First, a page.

Cory Doctorow’s article, “Why I Won’t Buy an
iPad (and Think You Shouldn’t, Either),” is a review on the iPad. Doctorow is a
successful writer and has been surrounded by technology for his entire career.
He uses his former knowledge of technology, facts about Apple, and appeals to
the consumer to reinforce the idea that the iPad limits the content that can be
used and created with it.
Doctorow created this article to persuade the consumers into not
buying the iPad by telling then how limited the content on it is and how
limited the hardware of the product is. He states that he believes that the
iPad is not revolutionizing the world of technology like Apple had said it was.
He uses these facts, and his comparison of Apple’s iStore to Wal-mart to attract
the reader’s logic. He is trying to cause the reader’s thought process to
understand how corporations affect them. The iPad only allows for the programs
that Apple approves of to be run on it meaning that anything else that someone
would wish to run that Apple didn’t approve of or haven’t heard of will not be
on the iStore.
Doctorow also quotes William Gibson, an American-Canadian
fiction writer, which aids in showing ethos. Doctorow strengthens his integrity
by recognizing that he may also need information from an outside, reliable
source by using a quote from another author. Doctorow also appeals to pathos by
saying “I don’t want my universe of apps constrained to the stuff that the
Cupertino Politburo decides to allow for its platform.” (Doctorow). He makes
the reader think about the common human fear of being entirely controlled by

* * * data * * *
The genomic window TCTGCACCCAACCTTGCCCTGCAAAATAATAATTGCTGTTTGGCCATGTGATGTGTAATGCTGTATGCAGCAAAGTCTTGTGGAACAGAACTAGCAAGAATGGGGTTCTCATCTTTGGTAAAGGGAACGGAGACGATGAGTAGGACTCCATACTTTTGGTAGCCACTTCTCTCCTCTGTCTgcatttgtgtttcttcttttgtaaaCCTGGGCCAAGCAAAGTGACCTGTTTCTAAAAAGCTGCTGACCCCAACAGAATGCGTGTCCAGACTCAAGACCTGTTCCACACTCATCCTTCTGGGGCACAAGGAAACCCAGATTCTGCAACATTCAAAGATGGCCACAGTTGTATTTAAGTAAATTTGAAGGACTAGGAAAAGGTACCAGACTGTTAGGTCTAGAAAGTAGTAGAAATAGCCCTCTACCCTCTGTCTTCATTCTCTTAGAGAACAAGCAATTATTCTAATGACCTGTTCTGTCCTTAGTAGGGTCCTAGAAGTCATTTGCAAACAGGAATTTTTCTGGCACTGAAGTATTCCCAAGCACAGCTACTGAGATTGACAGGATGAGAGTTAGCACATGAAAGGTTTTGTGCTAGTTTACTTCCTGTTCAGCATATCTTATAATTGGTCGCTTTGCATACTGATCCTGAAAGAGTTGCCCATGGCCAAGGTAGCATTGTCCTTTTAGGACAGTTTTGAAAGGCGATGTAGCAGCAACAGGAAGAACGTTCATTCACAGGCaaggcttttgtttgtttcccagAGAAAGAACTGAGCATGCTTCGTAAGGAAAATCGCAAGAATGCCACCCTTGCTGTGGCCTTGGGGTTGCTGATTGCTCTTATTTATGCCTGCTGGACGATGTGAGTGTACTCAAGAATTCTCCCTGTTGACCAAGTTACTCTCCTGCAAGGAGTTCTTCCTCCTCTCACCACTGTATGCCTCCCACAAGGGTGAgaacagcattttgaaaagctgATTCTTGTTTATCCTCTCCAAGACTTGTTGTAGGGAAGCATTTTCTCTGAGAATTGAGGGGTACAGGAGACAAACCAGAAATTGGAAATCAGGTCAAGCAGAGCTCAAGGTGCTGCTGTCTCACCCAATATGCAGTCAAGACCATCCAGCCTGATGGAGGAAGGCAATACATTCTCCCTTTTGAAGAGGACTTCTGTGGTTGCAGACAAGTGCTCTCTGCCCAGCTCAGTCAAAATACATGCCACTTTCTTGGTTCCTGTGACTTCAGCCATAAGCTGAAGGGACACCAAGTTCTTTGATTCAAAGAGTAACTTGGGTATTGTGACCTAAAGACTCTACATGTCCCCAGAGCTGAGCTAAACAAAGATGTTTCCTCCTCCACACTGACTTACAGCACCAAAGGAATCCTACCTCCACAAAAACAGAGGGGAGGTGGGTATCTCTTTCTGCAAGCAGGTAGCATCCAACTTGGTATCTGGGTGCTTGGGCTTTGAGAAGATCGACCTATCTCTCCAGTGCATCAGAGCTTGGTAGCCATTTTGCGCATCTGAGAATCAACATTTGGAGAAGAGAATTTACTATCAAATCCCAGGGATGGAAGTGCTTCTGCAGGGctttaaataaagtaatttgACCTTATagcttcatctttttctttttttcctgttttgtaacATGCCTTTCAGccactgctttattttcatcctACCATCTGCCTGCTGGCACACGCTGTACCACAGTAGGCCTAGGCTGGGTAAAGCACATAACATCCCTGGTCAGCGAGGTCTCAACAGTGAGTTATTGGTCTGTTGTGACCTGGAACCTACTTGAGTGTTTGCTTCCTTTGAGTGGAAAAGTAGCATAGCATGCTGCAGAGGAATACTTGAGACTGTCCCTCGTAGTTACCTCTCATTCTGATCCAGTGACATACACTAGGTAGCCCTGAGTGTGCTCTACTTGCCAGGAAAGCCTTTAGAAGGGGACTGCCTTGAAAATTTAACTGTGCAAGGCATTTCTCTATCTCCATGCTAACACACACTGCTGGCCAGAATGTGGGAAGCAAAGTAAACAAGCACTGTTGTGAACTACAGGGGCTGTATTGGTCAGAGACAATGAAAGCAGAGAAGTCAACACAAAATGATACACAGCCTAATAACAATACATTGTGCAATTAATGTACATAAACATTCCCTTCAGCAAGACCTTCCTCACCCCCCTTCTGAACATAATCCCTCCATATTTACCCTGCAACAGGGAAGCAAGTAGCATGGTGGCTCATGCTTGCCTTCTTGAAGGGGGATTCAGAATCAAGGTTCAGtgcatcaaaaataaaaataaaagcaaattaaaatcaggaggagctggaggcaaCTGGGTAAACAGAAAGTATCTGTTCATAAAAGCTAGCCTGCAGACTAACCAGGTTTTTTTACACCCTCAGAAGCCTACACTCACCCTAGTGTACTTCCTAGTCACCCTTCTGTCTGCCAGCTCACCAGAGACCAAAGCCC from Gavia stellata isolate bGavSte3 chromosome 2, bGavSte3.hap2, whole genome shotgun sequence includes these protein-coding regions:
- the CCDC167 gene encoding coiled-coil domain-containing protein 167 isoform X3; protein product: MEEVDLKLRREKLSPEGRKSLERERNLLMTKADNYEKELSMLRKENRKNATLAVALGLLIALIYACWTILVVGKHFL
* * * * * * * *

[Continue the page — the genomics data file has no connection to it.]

referencing the Communist party of the Soviet Union. Doctorow stirs up feelings
of rebellion because of being told what we are supposed to do as opposed to
what we want to do.
Doctorow’s article does have a few weaknesses, which cause it to
not entirely fulfill its purpose. He has a fairly obvious bias against
corporations due to them being able to control more than many other
corporations. His bias causes the points of Apple controlling what is able to
be on the device slightly less relevant. Also, he says that because of Apple
controlling what is on the device consumers can’t create their own programs, however,
not everyone is a programmer, so those people won’t care about this “issue.”
Doctorow does not state any positives about the iPad, which
shows that he is extremely biased against Apple. He doesn’t give the reader
anything to weigh against the cons of the device. He also fails to relate to
the common consumer by using complex diction that relates to technology, such
as DRM, that they may not understand.
The outcome of Doctorow’s article argues the side that other
products would be better to have. However, Doctorow refuses to state the
positives of the iPad, which makes the consumer believe that there may be some
underlying facts that are either unknown to Doctorow, or he is simply not
speaking about due to his bias.